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Expanding Your Toolkit: Using Saved Lists at the Linux $ Prompt


Expanding Your Toolkit is an occasional series which helps us integrate the MV and non-MV aspects of our jobs.

While I spend a majority of my working life in Multivalue — Unidata, specifically — I spend a good amount of time working in other environments as well. One of my favorite features of MultiValue that I miss in other environments is saved lists. I can't tell you how many times I've been working in a Linux shell and thought, "if only I had a saved list of items, this would be so much easier."

I recently needed to verify the compile dates on a list of items in a very cluttered program file. If only I had a saved list of the programs in Linux! With a saved list I could get my list, list the file and check the compilation dates on the items. But we can't do saved lists at the $ prompt in Linux. Or can we?

Spoiler alert: We CAN. Okay, so maybe it's not saved lists in the traditional MultiValue syntax, but we can do the same kind of thing quite easily.

Recently I needed to list the compile date of approximately 20 programs in a directory. To do this, I created a file in /tmp called list and cut-and-pasted the program names into this file, one program name per line. With this file in place, I used cd to get into the directory and then issued this command:

cat /tmp/list | xargs ls -l

The xargs command means "expand arguments." For each line in the /tmp/list file , xargs will add the file names after the ls -l up to the globbing limit , that is, the maximum length of a single shell command. If Linux runs out of space for the command before it runs out of names to add to the command, it'll reissue ls -l followed by the file names, again and again, until the list of names has been fully consumed.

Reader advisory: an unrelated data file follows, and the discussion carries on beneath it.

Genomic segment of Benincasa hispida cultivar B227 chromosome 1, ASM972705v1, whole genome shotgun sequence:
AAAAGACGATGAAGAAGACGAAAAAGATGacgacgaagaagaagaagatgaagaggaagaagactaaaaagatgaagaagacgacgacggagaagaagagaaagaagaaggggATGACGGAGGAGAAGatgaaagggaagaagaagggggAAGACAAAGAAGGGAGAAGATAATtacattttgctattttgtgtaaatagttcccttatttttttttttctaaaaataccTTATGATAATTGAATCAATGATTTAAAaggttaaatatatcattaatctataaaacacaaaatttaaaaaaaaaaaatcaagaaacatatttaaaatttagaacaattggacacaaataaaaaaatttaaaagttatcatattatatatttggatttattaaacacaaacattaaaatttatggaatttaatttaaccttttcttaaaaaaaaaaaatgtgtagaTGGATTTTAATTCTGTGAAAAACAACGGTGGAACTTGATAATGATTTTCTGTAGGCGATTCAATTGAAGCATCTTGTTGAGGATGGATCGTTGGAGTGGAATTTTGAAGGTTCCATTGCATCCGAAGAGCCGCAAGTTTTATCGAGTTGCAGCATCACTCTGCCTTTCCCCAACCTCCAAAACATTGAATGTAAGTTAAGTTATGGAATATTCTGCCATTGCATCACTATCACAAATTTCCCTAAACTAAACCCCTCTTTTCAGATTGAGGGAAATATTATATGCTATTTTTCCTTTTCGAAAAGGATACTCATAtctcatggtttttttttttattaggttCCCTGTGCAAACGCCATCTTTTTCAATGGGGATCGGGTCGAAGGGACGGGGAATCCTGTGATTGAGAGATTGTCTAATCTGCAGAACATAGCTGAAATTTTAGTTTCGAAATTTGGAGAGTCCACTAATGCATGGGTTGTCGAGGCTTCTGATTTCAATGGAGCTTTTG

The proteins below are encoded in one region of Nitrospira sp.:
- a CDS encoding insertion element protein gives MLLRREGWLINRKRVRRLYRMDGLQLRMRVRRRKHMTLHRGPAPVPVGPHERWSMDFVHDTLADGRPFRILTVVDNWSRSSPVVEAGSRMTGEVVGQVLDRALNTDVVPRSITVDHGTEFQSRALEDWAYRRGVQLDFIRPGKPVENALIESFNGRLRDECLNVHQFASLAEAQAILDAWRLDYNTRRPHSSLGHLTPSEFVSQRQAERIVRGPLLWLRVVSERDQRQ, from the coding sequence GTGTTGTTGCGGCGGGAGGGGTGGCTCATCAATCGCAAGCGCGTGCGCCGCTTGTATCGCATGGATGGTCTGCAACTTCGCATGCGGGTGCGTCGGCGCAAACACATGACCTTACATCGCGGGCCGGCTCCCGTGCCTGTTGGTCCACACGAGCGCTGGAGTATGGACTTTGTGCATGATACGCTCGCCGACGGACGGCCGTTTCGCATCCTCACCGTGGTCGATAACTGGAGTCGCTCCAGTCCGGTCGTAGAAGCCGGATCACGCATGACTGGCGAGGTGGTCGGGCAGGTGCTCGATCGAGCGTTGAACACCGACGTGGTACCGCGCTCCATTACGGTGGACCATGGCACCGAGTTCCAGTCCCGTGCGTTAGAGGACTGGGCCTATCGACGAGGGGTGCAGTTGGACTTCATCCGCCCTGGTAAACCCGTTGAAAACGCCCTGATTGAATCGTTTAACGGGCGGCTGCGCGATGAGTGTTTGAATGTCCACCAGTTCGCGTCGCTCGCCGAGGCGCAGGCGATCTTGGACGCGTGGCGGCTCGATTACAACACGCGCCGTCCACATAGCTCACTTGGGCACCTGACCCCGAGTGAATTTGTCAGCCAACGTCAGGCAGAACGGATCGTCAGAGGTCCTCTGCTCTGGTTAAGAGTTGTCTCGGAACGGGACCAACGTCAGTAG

This is just one way to use the xargs command. A little time with the xargs man page can reveal a number of other useful nuggets.

While this was useful, what I really needed was the compilation dates on the items, not the last update date on the source. And being just a little bit lazy, I really didn't want to have to go back and add an underscore in front of each item I had pasted into the /tmp/list_file (Unidata stores compiled code in the program file with an underscore in front of the name).

So rather than use xargs , I decided to use a for-loop instead. In my opinion, the for-loop is one of the most powerful shell scripting tools available, made even stronger by the fact that you don't need to create a shell script to use it. It works just as well from the command line.

The basic syntax of the for-loop looks like this the code:

for variable in `command` ; do
shell commands using $variable

Simply replace the variable with some letter or word and then use that variable between the do and done. That's it. For my particular dilemma — finding object code for the list of source items in /tmp/list — the command was as simple as:

for i in `cat /tmp/list` ; do
ls -l _$i

And yes, this is entered directly at the $ prompt! Here's how it works:

The backtick (`) operator runs a command. For each entry (variable i) in the result set, the scripting commands between the do and done are executed. The value of each entry in the result set (i) can be retrieved as a standard environment variable using $i. In this case, the loop expands to:

ls -l _item_1
ls -l _item_2
ls -l _item_3

ls -l item_n

The net result is that any list of items in a text record can be used as a saved list either through xargs or using a for-loop. Just because we're at the $ prompt shouldn't limit us from some of our MultiValue goodness.


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